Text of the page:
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New black hole in
class of its own


Posted: JULY 1, 2009

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A new class of black hole, more than 500 times the mass of the Sun, has been discovered using ESA's XMM-Newton space telescope.

Up until now the black hole inventory contained either monstrous million-to-billion times the mass of our Sun objects or those a relatively tame three to twenty solar masses, or about the size of a typical star. The discovery of a 500 solar mass black hole provides the first solid evidence of a new type of intermediate black hole.

Artist's impression of the new source HLX-1 (represented by the light blue object to the top left of the galactic bulge) in the periphery of the edge-on spiral galaxy ESO 243-49. This is the first strong evidence for the existence of intermediate mass black holes. Image: Heidi Sagerud.

"This is the best detection to date of such long sought after intermediate mass black holes," says the lead author of the research announced in today's issue of the journal Nature, Sean Farrell. "Such a detection is essential. While it is already known that stellar mass black holes are the remnants of massive stars, the formation mechanisms of supermassive black holes are still unknown."

Farrell adds that one theory is that super-massive black holes may be formed by the merger of a number of intermediate mass black holes. "To ratify such a theory, however, you must first prove the existence of intermediate black holes," he says.

The identification of the new source, nicknamed HLX-1 (short for Hyper-Luminous X-ray source 1), provides an important stepping stone in understanding the formation mechanisms of the type of black hole that exists at the centre of our own Milky Way Galaxy.

But just how do the intermediate mass black holes form? "It is likely that these intermediate mass black holes are also formed through mergers and accretion of matter around them, where the seed may be a stellar mass black hole," co-authors Olivier Godet and Natalie Webb tell Astronomy Now. "This would then be an intermediate stage to forming supermassive black holes found in quasars and our own Galaxy, the Milky Way."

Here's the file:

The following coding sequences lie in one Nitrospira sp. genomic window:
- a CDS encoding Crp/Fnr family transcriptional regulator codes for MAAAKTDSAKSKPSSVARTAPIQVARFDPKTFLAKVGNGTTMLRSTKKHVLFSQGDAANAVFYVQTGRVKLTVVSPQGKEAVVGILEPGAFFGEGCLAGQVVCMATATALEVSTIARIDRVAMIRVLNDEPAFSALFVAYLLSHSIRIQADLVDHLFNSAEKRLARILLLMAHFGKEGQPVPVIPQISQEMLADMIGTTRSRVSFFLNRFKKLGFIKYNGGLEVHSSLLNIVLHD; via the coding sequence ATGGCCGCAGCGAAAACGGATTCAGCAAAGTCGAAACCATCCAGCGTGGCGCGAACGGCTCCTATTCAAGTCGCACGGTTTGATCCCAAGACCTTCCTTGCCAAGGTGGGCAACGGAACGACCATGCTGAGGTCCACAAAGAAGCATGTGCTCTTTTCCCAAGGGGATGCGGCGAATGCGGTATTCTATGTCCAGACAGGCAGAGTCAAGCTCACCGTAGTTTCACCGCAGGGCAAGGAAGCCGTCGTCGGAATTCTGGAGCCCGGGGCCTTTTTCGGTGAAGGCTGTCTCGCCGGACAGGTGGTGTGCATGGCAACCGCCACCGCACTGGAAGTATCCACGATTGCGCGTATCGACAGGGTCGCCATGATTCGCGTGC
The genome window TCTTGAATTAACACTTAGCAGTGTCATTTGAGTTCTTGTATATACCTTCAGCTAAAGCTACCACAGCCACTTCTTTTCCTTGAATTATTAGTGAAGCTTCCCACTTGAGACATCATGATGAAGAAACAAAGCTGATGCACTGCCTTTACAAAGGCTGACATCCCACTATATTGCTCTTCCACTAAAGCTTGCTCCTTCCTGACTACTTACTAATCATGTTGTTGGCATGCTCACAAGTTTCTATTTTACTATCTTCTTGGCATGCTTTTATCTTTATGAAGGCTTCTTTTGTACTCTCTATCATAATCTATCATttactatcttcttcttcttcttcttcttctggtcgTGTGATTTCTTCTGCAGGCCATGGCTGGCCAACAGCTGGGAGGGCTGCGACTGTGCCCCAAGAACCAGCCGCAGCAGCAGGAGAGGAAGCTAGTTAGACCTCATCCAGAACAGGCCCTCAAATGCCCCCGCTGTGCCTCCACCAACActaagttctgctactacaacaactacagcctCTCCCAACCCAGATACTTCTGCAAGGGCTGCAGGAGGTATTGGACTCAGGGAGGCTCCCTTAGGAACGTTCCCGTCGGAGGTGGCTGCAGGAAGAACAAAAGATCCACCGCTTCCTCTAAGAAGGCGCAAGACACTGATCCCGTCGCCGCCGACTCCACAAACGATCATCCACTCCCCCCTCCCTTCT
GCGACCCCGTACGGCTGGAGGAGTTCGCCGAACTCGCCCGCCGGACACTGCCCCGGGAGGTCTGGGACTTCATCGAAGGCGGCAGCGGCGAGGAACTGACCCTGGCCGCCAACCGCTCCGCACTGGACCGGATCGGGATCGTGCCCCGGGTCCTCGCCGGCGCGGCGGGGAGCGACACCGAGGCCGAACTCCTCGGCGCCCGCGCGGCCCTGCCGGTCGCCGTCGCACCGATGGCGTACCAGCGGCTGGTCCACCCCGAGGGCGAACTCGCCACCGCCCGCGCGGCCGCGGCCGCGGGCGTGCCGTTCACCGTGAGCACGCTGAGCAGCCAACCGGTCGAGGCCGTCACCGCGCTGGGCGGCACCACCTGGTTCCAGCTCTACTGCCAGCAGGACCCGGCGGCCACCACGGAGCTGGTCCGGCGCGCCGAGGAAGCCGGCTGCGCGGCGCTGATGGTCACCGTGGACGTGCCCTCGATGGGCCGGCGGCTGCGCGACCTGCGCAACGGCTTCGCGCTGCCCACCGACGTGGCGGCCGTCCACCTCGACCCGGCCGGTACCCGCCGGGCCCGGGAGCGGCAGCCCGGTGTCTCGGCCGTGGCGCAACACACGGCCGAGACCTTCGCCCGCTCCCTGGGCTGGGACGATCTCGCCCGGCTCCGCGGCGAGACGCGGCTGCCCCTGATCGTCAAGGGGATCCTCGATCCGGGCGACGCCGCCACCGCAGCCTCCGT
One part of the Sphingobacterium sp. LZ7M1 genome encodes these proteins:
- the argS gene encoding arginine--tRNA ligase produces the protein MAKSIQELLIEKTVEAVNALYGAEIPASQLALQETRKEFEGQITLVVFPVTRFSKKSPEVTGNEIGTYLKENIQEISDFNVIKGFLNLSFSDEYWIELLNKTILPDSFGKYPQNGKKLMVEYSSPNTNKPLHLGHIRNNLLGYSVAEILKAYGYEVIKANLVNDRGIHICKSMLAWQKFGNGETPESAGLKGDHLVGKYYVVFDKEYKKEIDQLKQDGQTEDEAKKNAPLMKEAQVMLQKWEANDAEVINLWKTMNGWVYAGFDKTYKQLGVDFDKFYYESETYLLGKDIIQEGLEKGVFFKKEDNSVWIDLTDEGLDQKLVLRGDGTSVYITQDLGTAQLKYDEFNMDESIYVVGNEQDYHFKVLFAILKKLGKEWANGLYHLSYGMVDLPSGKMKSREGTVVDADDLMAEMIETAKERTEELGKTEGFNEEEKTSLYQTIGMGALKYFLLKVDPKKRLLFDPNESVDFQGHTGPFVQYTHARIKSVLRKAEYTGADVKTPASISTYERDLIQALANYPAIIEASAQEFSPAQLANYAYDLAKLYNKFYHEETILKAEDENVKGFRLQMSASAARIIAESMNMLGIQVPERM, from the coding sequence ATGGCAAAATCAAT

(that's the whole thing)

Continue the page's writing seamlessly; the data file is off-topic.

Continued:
The team think that at least one intermediate black hole exists per galaxy. "One place that could privilege intermediate black hole formation is globular clusters – spherical dense clusters of old stars," says Godet. "There are likely to be hundreds of globular clusters in most galaxies."

The team, led by astrophysicists at the Centre d’Etude Spatiale des Rayonnements in France, detected the new black hole with the European Space Agency’s XMM-Newton X-ray space telescope. It lies towards the edge of the galaxy ESO 243-49 and is ultra-luminous in X-rays, with a maximum X-ray brightness of approximately 260 million times that of the Sun.

By comparing observations carried out on the 23rd November 2004 and the 28th November 2008, the team showed that HLX-1 displayed a variation in its X-ray signature such that it must be a single object and not a group of many fainter sources. The huge radiance observed can only be explained if HLX-1 contains a black hole more than 500 times the mass of the Sun.

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